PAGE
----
Neo Classic Space has existed for some time as a modern interpretation of the nostalgic grey and blue theme from the early official LEGO space sets of the late 70s into the 80s. But builder AFOL anonis stepping up the game with the sleek space cruiser. The SHIP (easily clocking in the 100-stud length for a SHIPtember entry) retains the styling of its smaller cousins, with an arrowhead shape, side-mounted blasters, and spoiler, while simultaneously smoothing out the hard edges.
I particularly love the shaping from the rear, where it gives off faint vibes of a Super Star Destroyer in classic space livery.
Throwing traditional building caution to the solar wind, Alex “Orion Pax” Jones’s insanely colourful ship is certainly one of the more unusual models to come out of this year’s SHIPtember challenge. Alex notes that he tried to use all of the colours in the LEGO palette, making his build not only a SHIP (a seriously huge investment in parts), but also a SHIC (a seriously huge investment in colours).
After its namesake, the side of the vessel operates as an interstellar PAX or peace sign. Borrowing heavily from the graphic flourishes of graffiti aesthetic, the spacecraft shrugs off the utilitarian norms of spacecraft design in favour of a brash, exuberant look. Alex explains his ethos best when he says: “If you ride, ride in style!”
Hard science fiction spaceships often conform to a few venerable aesthetics, key among them a predominance of NASA-like white. However, in LEGO builder halfbeak‘s timeline, a group of disgruntled astronauts have broken ties with NASA and formed their own space agency, so it makes sense they’ve inverted the usual colors. This marvelously gangly spacecraft is powered by antimatter, which it captures in huge nets.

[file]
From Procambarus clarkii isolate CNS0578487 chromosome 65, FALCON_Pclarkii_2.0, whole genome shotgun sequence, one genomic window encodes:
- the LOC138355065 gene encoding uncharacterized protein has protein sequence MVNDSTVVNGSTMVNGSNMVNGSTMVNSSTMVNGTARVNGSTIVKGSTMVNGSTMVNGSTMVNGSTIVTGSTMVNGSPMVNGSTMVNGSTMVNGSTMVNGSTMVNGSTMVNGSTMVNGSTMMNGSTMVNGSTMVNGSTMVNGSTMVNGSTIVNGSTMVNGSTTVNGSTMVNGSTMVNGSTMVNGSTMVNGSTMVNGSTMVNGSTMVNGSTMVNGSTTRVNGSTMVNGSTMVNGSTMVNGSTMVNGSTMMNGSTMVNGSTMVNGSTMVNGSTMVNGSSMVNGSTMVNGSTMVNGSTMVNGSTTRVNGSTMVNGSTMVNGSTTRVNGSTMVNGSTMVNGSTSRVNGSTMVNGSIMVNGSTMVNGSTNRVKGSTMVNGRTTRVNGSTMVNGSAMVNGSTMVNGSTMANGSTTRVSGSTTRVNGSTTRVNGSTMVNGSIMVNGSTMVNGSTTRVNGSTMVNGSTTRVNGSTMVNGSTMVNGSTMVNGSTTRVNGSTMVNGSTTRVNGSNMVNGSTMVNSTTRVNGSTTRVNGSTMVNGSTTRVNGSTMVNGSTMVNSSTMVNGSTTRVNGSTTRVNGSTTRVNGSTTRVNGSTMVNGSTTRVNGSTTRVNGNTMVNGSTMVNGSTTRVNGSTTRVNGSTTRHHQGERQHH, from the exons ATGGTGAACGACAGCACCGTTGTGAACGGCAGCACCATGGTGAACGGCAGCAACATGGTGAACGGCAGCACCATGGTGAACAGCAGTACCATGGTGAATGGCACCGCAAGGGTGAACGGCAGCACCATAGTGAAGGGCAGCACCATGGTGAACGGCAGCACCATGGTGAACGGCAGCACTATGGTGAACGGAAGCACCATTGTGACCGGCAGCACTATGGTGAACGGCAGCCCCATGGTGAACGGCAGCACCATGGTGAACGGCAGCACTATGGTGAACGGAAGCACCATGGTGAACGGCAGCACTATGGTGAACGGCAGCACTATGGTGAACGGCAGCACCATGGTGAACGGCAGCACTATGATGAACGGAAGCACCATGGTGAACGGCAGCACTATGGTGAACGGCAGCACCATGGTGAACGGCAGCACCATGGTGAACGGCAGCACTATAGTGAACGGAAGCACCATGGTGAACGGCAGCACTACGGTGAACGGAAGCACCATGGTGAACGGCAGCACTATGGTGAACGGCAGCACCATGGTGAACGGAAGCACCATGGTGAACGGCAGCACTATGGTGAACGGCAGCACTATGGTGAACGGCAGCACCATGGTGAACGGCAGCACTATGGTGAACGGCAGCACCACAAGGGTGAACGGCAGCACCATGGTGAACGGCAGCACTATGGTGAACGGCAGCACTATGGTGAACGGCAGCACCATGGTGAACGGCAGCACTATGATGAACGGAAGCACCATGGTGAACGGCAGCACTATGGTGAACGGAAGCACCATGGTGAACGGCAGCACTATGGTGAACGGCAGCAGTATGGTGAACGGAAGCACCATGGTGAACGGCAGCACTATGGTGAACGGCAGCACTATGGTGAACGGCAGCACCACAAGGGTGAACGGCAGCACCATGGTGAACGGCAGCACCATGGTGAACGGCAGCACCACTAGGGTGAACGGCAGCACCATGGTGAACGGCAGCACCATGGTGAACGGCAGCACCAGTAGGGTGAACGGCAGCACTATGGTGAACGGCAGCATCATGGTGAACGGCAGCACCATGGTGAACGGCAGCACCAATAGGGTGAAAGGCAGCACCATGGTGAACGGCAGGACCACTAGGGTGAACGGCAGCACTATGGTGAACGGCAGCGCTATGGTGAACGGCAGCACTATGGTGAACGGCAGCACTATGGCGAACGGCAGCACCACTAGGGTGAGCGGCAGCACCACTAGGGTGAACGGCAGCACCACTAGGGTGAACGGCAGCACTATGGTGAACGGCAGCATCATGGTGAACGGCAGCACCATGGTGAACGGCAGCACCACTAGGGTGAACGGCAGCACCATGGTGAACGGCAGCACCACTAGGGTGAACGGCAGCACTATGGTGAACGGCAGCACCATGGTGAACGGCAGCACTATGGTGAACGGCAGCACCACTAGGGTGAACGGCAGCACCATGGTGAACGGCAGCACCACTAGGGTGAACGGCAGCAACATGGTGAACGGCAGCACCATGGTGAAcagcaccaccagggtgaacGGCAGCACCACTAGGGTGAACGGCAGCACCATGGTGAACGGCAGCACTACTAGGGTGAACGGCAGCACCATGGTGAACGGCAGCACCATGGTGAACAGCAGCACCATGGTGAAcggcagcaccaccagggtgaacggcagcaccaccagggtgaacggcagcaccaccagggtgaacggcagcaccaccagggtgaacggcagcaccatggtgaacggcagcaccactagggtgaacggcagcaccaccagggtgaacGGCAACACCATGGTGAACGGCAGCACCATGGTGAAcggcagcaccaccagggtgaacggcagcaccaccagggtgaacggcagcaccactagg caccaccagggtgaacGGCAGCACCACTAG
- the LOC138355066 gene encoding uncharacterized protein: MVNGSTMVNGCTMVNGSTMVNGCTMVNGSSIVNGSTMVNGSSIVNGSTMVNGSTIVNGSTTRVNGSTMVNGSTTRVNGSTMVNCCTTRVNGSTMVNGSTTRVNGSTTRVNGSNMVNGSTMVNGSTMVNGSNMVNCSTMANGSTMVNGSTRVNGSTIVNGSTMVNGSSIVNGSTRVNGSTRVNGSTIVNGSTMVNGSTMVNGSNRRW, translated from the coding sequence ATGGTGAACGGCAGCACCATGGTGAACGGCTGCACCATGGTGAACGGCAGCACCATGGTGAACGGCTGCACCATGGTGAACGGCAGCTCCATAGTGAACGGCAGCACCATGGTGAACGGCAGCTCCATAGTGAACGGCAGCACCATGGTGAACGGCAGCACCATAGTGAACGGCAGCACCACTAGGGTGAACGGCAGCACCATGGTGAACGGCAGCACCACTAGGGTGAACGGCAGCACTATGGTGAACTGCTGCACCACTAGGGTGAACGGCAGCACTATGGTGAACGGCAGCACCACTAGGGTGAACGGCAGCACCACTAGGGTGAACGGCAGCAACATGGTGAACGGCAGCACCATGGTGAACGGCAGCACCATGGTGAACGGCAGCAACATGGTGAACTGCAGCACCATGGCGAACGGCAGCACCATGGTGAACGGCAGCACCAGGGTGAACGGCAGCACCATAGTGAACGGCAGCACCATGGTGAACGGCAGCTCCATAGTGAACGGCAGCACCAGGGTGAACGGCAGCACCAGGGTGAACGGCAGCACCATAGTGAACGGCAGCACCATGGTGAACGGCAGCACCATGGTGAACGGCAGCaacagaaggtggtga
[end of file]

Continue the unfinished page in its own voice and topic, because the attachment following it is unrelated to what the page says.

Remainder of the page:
It’s rare that a spaceship can rival a sailing ship for rigging, but the wiry electromagnetic nets surrounding the vessel are a truly fantastic bit of LEGO engineering, painstakingly pieced together with string and a variety of thin LEGO elements, such as fishing rods. The repetitious use of LEGO radar dishes throughout the craft brings a unifying motif, and they make for an especially interesting texture along the ribbed twin prongs on the front.
LEGO fans are frequently inspired to give life to Star Wars-inspired builds, but even though builder Shawn Snyder may not have had Star Wars front of mind when building this slick ship, we’d like to think it could have happened in an alternate timeline. The robust, industrial design paired with the classic windscreen makes it look a bit like an Incom T-47 that’s been seriously souped up to give it a buffed up, mean and rugged look suited for spaceflight. Of course, it’s different some pretty significant ways, but the color theme certainly strikes a familiar chord with last years 75144 UCS Snowspeeder. There’s no sign of obvious canons but I’m pretty sure there’s some heavy weaponry hidden inside just waiting to take the next AT-AT down, or whatever their equivalent is in the universe where this ship exists.
Called the Celestial Barracuda, this marine-inspired vessel by LEGO designer Niek Van Slagmaat(most recently of 21311 Voltron fame) is one of the more uniquely designed spaceSHIPs of recent memory. Traversing the inky deeps of space and reality as an interdimensional transport ship, the ship takes the form of a sinuous fish. Niek expertly strikes a balance between placing tiles for a smooth exterior and strategically leaving studs exposed to create a textured, weathered hull. He’s also used a sprinkling of dark tan among the orange bricks, highlighting where the orange paint has peeled over eons of space travel.
The ship’s fish-like features aren’t just for show, though, as they serve a more utilitarian purpose in supporting the small fleet of nimble craft that surrounds it like pilot fish. Continue reading →